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December 9, 2020 Webinar Results

On December 9, the Food Safety team held the penultimate this year, a webinar on the topic "Methods of express diagnostics: minimizing physical, chemical and microbiological risks"

While preparing this webinar, we realized that this topic is so relevant and significant, and most importantly, very voluminous, that it is simply impossible to fit all the questions into one program. Therefore, we reviewed some methods for express diagnostics of various risks, as well as the best practices for minimizing them.
We talked about the use of metal-detectable products as a way to minimize physical risks.

Told about the importance of minimizing the presence of chemicals using various fluids in food production: lubrication, labels removing, other various contaminants.

Discussed the topic of microbiological risks and what methods of monitoring the effectiveness of the measures taken for cleaning and disinfection exist.

And in our special Best Practice section, we presented solutions for
color zoning system, and for kinds of inventory can be used in a food business.

This time more and more participants from different countries have joined us, and we are very happy about that!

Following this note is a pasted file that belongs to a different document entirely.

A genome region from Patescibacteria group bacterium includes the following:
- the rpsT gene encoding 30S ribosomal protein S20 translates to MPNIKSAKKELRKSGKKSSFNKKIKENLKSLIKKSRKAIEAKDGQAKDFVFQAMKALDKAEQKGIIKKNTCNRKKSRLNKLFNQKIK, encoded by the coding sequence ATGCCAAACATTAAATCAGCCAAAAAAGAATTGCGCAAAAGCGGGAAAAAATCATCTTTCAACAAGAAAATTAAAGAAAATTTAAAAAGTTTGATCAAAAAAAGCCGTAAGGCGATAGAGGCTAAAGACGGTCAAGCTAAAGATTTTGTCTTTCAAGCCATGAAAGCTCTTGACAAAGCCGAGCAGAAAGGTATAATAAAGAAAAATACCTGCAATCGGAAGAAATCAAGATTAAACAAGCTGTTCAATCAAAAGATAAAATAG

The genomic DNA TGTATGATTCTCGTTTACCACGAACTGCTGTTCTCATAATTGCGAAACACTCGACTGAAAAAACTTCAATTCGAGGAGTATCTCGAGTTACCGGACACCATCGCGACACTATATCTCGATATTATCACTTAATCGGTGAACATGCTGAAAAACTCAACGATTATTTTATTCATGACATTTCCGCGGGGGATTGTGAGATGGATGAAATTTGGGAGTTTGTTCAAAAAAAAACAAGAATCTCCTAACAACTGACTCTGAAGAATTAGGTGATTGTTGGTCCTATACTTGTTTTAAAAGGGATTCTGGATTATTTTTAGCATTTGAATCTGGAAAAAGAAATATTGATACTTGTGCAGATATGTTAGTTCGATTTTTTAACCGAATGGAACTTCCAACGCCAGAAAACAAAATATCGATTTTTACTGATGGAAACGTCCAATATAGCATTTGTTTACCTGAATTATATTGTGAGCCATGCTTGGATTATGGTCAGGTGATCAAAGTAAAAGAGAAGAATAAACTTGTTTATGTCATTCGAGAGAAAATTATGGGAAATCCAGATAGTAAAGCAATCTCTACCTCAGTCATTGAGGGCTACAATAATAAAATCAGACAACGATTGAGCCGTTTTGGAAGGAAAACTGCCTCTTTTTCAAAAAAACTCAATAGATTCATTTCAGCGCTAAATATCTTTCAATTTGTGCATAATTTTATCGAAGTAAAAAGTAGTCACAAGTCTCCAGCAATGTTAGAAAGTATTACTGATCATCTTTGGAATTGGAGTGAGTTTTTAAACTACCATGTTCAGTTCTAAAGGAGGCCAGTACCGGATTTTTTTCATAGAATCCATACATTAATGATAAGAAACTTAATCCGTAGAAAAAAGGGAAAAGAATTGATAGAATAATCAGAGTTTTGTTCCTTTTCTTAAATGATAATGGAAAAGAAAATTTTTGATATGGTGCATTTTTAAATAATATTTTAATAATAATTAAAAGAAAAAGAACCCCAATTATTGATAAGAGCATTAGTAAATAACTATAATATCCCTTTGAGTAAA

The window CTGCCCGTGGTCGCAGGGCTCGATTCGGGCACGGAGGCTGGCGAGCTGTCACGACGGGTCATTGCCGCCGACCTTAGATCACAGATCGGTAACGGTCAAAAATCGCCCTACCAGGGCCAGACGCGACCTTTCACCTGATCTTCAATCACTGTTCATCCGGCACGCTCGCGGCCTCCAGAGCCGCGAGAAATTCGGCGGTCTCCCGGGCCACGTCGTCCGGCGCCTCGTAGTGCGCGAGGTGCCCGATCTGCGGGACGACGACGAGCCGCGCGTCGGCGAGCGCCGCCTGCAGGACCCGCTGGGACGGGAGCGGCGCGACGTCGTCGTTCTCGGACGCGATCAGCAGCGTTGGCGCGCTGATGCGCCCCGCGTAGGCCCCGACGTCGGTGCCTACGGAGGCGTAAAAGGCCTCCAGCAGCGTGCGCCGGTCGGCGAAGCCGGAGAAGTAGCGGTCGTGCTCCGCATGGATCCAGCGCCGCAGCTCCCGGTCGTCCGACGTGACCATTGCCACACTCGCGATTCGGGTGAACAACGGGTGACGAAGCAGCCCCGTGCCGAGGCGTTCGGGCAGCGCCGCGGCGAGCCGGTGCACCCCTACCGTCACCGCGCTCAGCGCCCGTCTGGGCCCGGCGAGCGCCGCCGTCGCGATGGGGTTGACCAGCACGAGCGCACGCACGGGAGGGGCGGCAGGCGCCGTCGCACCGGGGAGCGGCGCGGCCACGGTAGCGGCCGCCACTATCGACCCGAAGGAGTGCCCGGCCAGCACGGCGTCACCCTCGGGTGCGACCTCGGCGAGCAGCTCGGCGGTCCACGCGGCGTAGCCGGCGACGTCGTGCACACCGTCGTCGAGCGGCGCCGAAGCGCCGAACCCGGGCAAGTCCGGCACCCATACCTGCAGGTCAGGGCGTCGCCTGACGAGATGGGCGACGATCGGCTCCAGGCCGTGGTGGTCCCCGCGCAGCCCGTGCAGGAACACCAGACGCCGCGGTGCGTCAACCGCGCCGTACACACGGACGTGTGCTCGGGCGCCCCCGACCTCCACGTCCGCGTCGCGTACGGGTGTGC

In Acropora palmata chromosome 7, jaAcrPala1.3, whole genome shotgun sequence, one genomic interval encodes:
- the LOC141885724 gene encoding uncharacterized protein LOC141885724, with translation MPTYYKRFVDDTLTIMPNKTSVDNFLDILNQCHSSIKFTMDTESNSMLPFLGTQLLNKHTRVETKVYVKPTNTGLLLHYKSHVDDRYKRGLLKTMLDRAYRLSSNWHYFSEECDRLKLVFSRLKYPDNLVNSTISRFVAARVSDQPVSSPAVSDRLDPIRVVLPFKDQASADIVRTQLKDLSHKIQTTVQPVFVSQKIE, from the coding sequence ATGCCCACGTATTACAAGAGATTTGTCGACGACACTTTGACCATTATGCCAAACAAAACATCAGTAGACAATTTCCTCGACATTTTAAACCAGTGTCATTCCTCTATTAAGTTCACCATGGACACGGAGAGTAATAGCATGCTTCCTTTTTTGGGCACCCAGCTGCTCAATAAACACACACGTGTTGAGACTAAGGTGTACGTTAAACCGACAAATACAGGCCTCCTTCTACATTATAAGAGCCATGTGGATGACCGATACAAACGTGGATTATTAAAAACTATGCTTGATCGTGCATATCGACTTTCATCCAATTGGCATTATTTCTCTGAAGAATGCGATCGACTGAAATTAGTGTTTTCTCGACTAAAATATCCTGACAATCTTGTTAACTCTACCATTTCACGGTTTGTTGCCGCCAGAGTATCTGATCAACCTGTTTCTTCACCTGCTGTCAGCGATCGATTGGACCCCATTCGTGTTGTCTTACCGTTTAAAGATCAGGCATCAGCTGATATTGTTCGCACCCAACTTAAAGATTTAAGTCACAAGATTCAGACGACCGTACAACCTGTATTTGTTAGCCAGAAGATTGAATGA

Traditionally, the results of the webinar on Certification according to FSMS standards held on November 25 were summed up.
The topic of existing standards, the certification process and preparation for it, was discussed, as well as the growing in popularity topic - certification according to Halal standards.

We are proud to announce that 97% of webinar participants consider the information received at the webinar on November 25, 2020 useful!
More details about the speakers of the webinar and the topics they covered in their speeches at the webinar on December 9:
There is no need to say much about the relevance of this topic: according to statistics, 70% of consumers will give preference to brands that demonstrate concern for food safety. Moreover, after a negative review, 66% will not purchase brand products even after 6-12 months.

Artem spoke about the types of foreign inclusions, the threats associated with their presence and how they are detected in food, as well as 6 basic steps to protect against foreign inclusions:

  • Understanding the mechanisms of contamination
  • Detection of risk areas on the production line
  • Taking effective protective measures
  • Choosing the right technology
  • Aligning with future challenges
  • Use of digital technologies

Then he talked about the equipment used, trends, about the choice of a method depending on the enterprise specifics. Among the trends, Artem highlighted:

  • Increased sensitivity
  • Automation
  • Use of digital technologies
  • Waste reduction

He highlighted the main problems of using conventional stationery knives and the associated risks for food products, such as damaged reputation and the cost of compensating for obscene products.

Spoke about the advantages of using Martor safe metal-detectable knives.